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April 18, 2024

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Spring Housing Guide

Religion taught in class?

Due to individals passing out the New Testament on Wednesday, the thought of allowing public school prayer crossed my mind.

“I pledge allegiance to the flag of the United of America and to the Republic for which it stands, one Nation under [liberalism], indivisible, with liberty and justice for all.”

In June of 2002, the Ninth Circuit Court of Appeals in California ruled that the Pledge of Allegiance is unconstitutional because it endorsed religion, forcing young children across the nation to omit the word “God” when reciting this pledge in school. This is why I have created a plan in order for individuals to express their religious beliefs/prayers in schools as long as it poses no danger, inconvenience, or forced participation by unwanted individuals.

Currently, 87 percent of the United States is Christian, however using the word “God” or expressing Christian views in public schools is not allowed, while promoting other “religious cultures” are.

At the start of the 2002 school year, the University of North Carolina required all incoming freshman to attend a week long-long orientation and read the book “Approaching the Qur’an: The Early Revelations,” by Michael Sells. Afterwards, a discussion would take place regarding the book in order for these students to understand the September 11th hijackers and their motives.

This requirement caused several new students to file a restraining order against this practice, later denied by a U.S. District Court Judge.

Another court suit was filed in Byron, California after students were forced to choose a Muslim name, dress in Muslims garbs, and give up their lunch for one day in order to understand the Islamic month of Ramadan, according to an article written by C.T. Rossi in 2002 (“Is America Turning Towards Islam?”).

As one can imagine both these schools adopted such programs in order for students to be more tolerant toward diversity.

The ACLU also appears to have conflicting views when it comes to interpreting the Bill of Rights. The ACLU opposes allowing student prayer and expressing other religious beliefs in public schools, while defending the NAMBLA organization’s Web site cites the First Amendment’s right to free speech.

When reviewing these situations, it seems ironic how our nation bends over backwards to accommodate other religious beliefs or deviant behavior while making it illegal to mention “God” and Christian beliefs.

Since court cases past and present have ruled the Bible and prayer unconstitutional, I have come up with a plan to add religion back into the school systems.

A “Religion Awareness Week” should be incorporated into the education curriculum and take place during the week of September 11.

The week will have students in grades fourth through twelfth throughout the U.S. write papers explaining the history, practices, and beliefs regarding their respective religious affiliations.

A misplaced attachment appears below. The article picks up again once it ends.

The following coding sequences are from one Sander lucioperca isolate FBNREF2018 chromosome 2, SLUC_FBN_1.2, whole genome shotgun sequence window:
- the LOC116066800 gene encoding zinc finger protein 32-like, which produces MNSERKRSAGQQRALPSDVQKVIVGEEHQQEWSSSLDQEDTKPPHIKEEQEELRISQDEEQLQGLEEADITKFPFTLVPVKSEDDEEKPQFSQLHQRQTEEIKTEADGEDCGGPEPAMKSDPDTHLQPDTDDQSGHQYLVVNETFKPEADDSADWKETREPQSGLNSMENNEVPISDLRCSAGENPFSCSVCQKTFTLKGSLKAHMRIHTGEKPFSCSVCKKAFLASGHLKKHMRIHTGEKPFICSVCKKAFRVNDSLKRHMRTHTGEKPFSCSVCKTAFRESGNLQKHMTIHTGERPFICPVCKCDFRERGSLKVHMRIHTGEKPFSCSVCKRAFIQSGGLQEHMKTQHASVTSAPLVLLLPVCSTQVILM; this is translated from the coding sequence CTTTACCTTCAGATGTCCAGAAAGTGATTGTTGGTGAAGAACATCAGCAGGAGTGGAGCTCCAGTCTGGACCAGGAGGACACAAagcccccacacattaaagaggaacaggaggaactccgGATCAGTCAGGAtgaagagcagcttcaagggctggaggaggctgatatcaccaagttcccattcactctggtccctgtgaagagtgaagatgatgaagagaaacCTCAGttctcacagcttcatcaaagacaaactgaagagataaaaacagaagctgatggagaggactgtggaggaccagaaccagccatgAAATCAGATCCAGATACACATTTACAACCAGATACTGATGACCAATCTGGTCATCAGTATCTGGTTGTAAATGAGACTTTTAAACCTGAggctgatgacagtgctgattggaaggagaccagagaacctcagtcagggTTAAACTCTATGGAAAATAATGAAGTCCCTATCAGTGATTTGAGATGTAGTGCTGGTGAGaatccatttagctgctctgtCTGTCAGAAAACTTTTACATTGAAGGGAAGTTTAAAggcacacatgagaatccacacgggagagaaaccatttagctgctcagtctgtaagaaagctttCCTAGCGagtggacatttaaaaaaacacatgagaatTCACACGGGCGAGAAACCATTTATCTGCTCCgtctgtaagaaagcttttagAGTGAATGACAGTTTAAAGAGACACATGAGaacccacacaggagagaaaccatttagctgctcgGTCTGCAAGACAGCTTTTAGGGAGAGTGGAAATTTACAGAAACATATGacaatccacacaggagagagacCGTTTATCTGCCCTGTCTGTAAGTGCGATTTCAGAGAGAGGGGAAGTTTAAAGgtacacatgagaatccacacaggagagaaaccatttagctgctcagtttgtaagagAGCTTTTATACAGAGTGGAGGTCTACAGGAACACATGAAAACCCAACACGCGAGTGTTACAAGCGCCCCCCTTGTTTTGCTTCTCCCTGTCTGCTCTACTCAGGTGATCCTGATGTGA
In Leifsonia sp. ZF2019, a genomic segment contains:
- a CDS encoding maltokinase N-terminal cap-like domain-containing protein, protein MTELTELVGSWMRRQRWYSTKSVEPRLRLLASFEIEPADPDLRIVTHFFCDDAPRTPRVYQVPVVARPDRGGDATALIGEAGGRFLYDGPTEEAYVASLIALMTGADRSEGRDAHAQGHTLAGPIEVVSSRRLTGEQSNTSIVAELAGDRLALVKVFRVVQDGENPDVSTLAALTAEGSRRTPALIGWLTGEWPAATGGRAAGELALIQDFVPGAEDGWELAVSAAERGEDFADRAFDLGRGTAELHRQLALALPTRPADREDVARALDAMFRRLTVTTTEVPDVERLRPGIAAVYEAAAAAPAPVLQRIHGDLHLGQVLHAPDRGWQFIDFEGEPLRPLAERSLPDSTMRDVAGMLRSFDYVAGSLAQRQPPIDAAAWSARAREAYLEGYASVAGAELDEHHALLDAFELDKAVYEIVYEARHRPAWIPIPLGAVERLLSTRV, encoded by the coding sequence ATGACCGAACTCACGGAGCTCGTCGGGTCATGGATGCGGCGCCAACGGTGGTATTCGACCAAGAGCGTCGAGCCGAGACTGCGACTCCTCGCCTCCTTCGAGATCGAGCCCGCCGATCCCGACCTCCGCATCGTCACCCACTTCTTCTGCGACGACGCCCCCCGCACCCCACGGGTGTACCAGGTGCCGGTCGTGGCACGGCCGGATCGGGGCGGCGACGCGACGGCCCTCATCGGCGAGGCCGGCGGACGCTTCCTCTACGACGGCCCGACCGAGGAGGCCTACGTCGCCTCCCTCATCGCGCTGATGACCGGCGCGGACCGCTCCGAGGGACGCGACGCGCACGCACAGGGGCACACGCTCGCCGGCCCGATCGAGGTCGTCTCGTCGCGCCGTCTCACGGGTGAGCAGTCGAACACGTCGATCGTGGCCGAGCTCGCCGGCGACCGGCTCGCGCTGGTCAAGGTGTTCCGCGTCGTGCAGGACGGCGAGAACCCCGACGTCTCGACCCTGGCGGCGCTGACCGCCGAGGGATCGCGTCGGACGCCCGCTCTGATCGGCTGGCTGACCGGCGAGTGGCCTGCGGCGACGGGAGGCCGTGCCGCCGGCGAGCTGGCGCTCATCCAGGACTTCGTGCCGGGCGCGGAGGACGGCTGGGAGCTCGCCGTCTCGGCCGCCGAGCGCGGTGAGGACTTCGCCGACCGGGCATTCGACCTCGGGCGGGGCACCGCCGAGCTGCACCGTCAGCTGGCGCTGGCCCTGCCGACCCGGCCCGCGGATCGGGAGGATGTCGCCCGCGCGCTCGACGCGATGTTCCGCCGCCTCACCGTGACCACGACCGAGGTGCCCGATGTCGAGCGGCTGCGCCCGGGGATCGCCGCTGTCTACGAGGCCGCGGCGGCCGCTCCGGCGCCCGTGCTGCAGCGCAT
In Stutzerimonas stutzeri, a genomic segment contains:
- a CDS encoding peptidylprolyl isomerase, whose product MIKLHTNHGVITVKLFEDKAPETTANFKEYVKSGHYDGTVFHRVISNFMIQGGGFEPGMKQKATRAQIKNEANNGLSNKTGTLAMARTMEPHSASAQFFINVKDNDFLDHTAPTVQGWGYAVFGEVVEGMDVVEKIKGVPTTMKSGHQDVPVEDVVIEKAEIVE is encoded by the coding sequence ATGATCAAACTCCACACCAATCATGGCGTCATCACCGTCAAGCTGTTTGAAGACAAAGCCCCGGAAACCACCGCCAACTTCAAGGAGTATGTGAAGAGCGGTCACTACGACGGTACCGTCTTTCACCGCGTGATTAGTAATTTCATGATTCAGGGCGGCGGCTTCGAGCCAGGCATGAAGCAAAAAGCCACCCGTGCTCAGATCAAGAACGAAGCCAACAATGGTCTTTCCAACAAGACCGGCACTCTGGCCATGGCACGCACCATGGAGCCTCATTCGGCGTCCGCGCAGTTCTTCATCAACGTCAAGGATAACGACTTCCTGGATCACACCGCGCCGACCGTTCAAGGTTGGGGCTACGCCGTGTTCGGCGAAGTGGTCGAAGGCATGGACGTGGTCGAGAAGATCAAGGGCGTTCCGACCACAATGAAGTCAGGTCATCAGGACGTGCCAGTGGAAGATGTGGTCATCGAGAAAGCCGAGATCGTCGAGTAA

The aforementioned criteria might be too technical for students in the primary grades so these students will have their choice to tell a story, sing a song pertaining to their religion, or give a brief description about their place of worship.

The purpose of “Religion Awareness Week” is to give students information to help explain views that some people have regarding certain issues, to encourage students to respect their classmates’ different views, to gain a new perspective on different beliefs and practices, and to teach students that there isn’t any one religion that is superior to another, thus avoiding an ethnocentrism belief in later years.

A teenager, Joe Reynolds wrote the following poem, from Bagdad, Arizona, in 2000, summing up some of the American logic surrounding religion in school (which is posted on the internet).

THE NEW SCHOOL PRAYER

Now I sit me down in school

Where praying is against the rule

For this great nation under God

Finds mention of him very odd.

If Scripture now the class recites,

It violates the Bill of Rights.

And anytime my head I bow

Becomes a Federal matter now.

Our hair can be purple, orange or green,

That’s no offense; it’s a freedom scene.

The law is specific, the law is precise.

Prayers spoken aloud are a serious vice.

For praying in a public hall

Might offend someone with no faith at all.

In silence alone we must mediate,

God’s name is prohibited by the state.

We’re allowed to cuss and dress like freaks,

And pierce our noses, tongues and cheeks.

They’ve outlawed guns, but FIRST the Bible.

To quote the Good Book makes me liable.

We can elect a pregnant Senior Queen,

And the ‘unwed daddy,’ our Senior King.

It’s “inappropriate” to teach right from wrong,

We’re taught that such “judgements” do not belong.

We can get our condoms and birth controls,

Study witchcraft, vampires and totem poles

But the Ten Commandments are not allowed,

No word of God must reach this crowd.

It’s scary here I must confess,

When chaos reigns the school’s a mess

Lord this silent plea I make:

Should I be shot;

My soul please take!

Amen.

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